The second movement, A View from Above, features the Robinson Panoramic Quartet – one each of violin, viola, cello and bass – and opens with an extended pizzicato introduction which eventually gives way to a rollicking, wave-like arco barcarolle. This is gradually replaced by sparse solo melodies replete with harmonics in the high strings which continue to the piece’s end. Beekeepers is a gentle – that word keeps coming up throughout this journey – song featuring the soft and vulnerable voice of the composer. The instrumentation includes Saskia Lankhoorn’s piano, chalumeau – a rarely heard precursor of the clarinet played by Seán Mac Erlaine – and the quartet, which in this instance creates a texture reminiscent of a harmonium drone.
Schlepper-Connolly is (barely) heard on synthesizer in the last track, Field, on which piano and quartet return while Mac Erlaine switches to bass clarinet. While this closer does build to mezzo-forte with a brief dance interlude, the overall feel of the track, and the suite, is gentle (again!) beauty spun gracefully over its 45-minute development. A wonderful experience for anyone in a quiet mood.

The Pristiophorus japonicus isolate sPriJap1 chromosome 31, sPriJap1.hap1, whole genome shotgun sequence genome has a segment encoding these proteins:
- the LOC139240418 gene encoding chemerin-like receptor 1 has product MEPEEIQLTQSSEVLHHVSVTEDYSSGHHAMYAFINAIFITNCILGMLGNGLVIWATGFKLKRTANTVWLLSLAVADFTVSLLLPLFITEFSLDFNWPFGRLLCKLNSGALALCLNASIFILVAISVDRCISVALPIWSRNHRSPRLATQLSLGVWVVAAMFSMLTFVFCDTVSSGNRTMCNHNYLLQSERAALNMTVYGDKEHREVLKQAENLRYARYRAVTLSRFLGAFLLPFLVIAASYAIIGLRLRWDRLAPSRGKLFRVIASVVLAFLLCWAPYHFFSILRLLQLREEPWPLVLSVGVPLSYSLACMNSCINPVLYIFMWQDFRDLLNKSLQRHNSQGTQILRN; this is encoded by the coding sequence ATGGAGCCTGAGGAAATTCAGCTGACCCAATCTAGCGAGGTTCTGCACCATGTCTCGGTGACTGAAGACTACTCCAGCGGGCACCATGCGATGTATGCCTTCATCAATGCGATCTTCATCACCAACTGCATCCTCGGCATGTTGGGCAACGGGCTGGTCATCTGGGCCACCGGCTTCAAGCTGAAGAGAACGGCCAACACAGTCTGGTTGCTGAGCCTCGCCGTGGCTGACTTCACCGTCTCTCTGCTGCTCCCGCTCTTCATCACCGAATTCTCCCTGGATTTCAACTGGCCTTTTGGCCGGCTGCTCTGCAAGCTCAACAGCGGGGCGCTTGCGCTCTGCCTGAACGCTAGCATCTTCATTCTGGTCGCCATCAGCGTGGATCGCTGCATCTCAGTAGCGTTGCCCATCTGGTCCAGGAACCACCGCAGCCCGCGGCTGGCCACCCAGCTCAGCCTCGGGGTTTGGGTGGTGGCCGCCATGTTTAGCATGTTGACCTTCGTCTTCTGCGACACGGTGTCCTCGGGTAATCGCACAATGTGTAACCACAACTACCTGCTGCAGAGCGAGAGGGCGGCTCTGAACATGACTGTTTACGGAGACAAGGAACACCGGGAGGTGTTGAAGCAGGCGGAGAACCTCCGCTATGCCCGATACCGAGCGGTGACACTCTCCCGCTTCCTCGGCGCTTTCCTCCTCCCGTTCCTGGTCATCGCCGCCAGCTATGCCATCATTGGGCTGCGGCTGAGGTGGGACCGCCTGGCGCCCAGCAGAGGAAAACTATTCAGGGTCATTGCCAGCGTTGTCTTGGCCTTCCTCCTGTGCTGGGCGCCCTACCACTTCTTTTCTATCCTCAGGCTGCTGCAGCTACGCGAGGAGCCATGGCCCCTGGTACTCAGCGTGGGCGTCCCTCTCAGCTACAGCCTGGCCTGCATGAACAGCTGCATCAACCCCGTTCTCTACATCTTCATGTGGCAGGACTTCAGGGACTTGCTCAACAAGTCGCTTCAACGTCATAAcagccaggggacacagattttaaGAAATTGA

Another disc perfect for a quiet mood is Teresa Suen’s debut CD Longing (teresasuen.com). Suen has the distinction of being the first Chinese harpist to obtain a Doctor of Music degree, which she acquired after studies at Northwestern University in Evanston, Illinois with Elizabeth Cifani. The Hong Kong-born harpist has recently made Toronto her home after a three-year appointment at Carleton University in Ottawa. Longing was recorded in 2010 and features turn-of-the- and mid-20th-century works for solo harp. While the music is more or less modern – including works by Paul Hindemith and John Cage – it is surprising how mellow the overall feel of the disc is. It begins and ends with Préludes intimes by the important pioneer of harp technique and development, Carlos Salzedo. The subtitles tenderly emoted and profoundly peaceful are apt descriptions, but his Chanson dans la nuit includes a variety of moods.